5 things mortgage lenders need to do before TILA RESPA goes into effect

Monday Morning Cup of Coffee: Home price and wage divergence raise alarms

Plus the endgame for two billion-dollar R&W settlements?

The 15 hottest markets for homebuyers and sellers this spring

California dominates list

Few metro markets see home price gains: S&P/Case-Shiller

/ Print / Reprints /
| Share More
/ Text Size+
Only two major metropolitan areas — San Diego and Washington D.C. — reported positive year-over-year home price gains in the latest Standard & Poor's S&P/Case-Shiller Home Price report for January. In fact, average home prices across the U.S. fell back to summer of 2003 levels. Even in the markets with positive gains, San Diego was up only a slight 0.1%, while Washington D.C. performed the best by recording a 3.6% home price growth rate in January.  Eleven cities that posted index level home price lows in December experienced further drops in January. Overall, U.S. home prices for the month of January fell 3.1% from year-ago levels, according to the S&P/Case-Shiller composite 20-city home price index -- a barometer for national home prices. Meanwhile, the 10-city composite index fell 2% year-over-year in January. “These data confirm what we have seen with recent housing starts and sales reports. The housing market recession is not yet over, and none of the statistics are indicating any form of sustained recovery," said David Blitzer, chairman of the Index Committee at Standard & Poor's.  "At most, we have seen all statistics bounce along their troughs; at worst, the feared double-dip recession may be materializing. A few months ago we defined a double-dip for home prices as seeing the 10- and 20-City Composites set new post-peak lows." The report added that San Diego and Washington D.C. are the only two metros to have their annual rates remain positive throughout 2010. "Every other MSA has either moved back into or has always been in negative territory," the S&P/Case-Shiller report concluded. Write to Kerri Panchuk.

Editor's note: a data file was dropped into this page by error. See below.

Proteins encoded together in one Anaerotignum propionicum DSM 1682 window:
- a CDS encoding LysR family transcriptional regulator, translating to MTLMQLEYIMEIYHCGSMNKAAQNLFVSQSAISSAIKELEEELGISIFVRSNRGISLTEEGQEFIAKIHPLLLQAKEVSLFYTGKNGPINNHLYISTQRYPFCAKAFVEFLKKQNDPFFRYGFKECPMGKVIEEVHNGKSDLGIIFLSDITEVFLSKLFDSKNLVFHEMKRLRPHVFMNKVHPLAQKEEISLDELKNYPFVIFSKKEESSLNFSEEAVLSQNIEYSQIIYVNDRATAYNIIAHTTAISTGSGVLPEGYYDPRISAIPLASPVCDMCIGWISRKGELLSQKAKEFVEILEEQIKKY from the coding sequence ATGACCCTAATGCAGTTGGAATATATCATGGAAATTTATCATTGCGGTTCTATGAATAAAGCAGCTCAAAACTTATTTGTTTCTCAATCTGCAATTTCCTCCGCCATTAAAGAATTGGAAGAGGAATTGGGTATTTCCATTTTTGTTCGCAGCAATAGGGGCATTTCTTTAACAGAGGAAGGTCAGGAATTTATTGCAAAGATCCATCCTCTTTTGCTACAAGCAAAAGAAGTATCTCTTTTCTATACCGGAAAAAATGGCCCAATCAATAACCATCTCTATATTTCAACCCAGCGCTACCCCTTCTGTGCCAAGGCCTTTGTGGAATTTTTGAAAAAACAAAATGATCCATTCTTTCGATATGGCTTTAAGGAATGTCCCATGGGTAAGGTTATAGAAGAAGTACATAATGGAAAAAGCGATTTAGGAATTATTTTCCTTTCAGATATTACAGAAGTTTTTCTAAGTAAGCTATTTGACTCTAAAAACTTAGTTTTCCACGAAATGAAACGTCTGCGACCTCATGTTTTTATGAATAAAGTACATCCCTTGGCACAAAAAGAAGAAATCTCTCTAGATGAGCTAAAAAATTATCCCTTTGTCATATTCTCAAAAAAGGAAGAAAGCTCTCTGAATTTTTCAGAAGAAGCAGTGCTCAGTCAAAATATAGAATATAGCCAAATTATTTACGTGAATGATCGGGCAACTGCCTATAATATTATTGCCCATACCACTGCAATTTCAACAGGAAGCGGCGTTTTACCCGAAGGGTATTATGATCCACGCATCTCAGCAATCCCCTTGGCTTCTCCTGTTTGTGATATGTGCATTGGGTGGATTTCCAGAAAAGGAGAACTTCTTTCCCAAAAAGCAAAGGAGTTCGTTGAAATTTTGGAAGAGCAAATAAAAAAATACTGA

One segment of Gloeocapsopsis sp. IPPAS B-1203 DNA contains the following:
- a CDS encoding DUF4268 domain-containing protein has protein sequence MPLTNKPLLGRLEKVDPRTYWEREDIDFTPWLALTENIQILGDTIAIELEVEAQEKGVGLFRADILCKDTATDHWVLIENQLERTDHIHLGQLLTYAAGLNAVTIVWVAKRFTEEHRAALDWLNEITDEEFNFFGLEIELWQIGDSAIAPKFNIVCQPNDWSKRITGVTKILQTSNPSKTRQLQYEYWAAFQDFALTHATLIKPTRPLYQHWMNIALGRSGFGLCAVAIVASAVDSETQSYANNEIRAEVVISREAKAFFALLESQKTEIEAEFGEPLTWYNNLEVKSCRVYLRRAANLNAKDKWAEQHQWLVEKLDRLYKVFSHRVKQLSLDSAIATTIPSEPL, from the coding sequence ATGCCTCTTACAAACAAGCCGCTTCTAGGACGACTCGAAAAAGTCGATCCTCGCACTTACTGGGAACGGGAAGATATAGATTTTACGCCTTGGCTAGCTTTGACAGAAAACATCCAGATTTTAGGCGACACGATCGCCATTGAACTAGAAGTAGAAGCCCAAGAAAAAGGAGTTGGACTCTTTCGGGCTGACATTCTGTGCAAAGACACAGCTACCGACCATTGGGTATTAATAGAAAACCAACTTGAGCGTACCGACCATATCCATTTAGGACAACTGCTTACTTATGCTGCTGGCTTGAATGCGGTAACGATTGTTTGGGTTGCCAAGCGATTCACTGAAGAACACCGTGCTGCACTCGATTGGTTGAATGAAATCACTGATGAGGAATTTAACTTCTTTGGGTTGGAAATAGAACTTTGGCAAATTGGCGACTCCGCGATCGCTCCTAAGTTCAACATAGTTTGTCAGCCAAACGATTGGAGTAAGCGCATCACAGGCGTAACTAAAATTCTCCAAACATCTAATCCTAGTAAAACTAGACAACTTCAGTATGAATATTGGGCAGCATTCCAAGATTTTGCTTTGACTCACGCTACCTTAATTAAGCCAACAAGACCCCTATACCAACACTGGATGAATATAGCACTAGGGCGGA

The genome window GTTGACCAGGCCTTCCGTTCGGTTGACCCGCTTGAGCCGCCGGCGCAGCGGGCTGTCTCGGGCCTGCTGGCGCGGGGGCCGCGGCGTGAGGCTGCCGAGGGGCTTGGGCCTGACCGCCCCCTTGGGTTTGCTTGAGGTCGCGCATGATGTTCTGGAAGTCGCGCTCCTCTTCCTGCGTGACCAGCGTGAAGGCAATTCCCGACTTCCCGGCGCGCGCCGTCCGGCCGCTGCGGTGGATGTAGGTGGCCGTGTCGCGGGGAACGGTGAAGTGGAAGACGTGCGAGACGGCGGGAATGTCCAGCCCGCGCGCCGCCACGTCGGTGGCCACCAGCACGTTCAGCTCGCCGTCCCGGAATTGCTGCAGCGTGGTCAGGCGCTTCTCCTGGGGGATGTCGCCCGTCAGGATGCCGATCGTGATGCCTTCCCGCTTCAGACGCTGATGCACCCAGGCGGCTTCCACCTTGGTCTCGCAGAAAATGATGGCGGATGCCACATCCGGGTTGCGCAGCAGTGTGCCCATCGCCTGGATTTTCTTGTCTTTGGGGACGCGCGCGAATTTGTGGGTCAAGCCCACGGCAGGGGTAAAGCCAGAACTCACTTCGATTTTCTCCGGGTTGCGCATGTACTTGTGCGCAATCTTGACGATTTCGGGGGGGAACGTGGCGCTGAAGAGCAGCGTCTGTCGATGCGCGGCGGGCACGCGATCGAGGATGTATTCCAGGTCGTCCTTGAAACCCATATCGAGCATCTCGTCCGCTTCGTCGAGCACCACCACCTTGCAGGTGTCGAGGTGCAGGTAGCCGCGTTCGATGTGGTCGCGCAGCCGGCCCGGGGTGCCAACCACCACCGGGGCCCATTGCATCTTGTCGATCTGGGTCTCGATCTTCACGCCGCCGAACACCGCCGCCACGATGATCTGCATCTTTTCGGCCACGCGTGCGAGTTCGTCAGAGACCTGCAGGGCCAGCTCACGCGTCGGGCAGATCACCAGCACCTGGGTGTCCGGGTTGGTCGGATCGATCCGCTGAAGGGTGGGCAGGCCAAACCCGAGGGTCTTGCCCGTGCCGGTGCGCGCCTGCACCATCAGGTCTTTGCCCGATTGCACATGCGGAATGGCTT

Recent Articles by Kerri Panchuk

Comments powered by Disqus